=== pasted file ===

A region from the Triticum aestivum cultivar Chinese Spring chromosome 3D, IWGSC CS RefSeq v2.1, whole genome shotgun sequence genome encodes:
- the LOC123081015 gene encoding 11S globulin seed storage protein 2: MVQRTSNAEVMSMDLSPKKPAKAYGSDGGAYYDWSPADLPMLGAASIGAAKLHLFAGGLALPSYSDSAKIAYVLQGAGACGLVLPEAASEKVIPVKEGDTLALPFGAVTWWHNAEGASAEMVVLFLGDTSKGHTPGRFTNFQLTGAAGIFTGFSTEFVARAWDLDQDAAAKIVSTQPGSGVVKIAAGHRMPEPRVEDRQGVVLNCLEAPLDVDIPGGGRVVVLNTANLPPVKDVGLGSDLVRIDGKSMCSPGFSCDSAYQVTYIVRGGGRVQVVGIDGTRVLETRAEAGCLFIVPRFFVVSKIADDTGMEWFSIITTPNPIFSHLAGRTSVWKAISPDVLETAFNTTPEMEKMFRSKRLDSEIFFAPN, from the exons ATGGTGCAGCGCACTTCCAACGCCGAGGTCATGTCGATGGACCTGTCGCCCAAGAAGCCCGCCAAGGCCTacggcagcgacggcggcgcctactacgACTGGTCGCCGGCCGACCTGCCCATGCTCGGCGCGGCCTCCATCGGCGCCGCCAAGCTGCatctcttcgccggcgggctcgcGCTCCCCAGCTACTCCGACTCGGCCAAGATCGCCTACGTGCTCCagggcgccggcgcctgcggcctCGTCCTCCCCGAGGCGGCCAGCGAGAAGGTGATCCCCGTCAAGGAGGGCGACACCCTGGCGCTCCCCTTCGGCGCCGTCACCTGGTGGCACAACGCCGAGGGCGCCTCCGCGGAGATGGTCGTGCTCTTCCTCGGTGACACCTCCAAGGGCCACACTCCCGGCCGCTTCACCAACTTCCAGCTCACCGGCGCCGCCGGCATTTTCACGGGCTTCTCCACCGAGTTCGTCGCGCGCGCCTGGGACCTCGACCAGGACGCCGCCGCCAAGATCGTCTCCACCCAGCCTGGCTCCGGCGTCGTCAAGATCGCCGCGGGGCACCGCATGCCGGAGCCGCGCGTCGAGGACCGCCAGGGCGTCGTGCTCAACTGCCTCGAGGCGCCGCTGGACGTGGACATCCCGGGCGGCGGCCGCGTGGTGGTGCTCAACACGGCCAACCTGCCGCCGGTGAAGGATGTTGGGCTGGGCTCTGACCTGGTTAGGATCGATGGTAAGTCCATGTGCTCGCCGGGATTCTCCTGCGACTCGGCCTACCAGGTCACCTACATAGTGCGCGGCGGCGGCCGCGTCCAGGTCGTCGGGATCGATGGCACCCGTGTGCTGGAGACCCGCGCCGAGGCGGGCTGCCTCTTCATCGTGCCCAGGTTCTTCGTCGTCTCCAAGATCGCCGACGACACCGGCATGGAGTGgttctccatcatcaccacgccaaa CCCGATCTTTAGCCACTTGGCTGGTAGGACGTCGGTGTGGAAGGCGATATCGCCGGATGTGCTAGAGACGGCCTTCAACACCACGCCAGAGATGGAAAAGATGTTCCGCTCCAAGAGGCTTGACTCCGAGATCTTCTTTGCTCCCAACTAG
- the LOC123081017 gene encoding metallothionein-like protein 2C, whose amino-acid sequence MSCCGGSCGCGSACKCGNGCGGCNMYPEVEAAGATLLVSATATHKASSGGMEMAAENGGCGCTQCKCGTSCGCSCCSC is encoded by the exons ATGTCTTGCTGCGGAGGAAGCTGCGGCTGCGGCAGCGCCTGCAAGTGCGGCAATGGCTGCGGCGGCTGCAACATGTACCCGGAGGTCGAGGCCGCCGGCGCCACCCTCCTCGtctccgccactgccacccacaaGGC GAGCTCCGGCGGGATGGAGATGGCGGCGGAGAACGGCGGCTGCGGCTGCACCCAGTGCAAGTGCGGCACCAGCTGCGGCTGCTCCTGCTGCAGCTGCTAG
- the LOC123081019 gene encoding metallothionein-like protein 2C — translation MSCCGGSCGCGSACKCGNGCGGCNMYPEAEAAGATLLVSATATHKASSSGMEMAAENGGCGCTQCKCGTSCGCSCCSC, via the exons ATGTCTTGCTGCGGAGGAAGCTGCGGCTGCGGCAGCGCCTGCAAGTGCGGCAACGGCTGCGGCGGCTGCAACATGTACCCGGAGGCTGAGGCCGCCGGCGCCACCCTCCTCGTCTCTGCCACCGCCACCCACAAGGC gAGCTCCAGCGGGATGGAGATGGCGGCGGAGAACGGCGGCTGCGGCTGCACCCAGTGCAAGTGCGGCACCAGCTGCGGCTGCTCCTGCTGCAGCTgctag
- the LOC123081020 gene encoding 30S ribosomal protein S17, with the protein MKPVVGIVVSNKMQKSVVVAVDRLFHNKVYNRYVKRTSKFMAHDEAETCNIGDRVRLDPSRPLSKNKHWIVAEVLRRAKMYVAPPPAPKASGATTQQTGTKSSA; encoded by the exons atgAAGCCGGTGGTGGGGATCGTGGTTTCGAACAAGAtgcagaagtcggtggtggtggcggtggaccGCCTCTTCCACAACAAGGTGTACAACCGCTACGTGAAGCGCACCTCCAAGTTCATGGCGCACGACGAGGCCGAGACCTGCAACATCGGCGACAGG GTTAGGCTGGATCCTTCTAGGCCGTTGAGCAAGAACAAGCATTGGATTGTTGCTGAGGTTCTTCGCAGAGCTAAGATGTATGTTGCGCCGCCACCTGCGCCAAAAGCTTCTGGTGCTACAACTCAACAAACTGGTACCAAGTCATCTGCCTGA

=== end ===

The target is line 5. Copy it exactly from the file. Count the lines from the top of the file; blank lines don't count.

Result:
- the LOC123081020 gene encoding 30S ribosomal protein S17, with the protein MKPVVGIVVSNKMQKSVVVAVDRLFHNKVYNRYVKRTSKFMAHDEAETCNIGDRVRLDPSRPLSKNKHWIVAEVLRRAKMYVAPPPAPKASGATTQQTGTKSSA; encoded by the exons atgAAGCCGGTGGTGGGGATCGTGGTTTCGAACAAGAtgcagaagtcggtggtggtggcggtggaccGCCTCTTCCACAACAAGGTGTACAACCGCTACGTGAAGCGCACCTCCAAGTTCATGGCGCACGACGAGGCCGAGACCTGCAACATCGGCGACAGG GTTAGGCTGGATCCTTCTAGGCCGTTGAGCAAGAACAAGCATTGGATTGTTGCTGAGGTTCTTCGCAGAGCTAAGATGTATGTTGCGCCGCCACCTGCGCCAAAAGCTTCTGGTGCTACAACTCAACAAACTGGTACCAAGTCATCTGCCTGA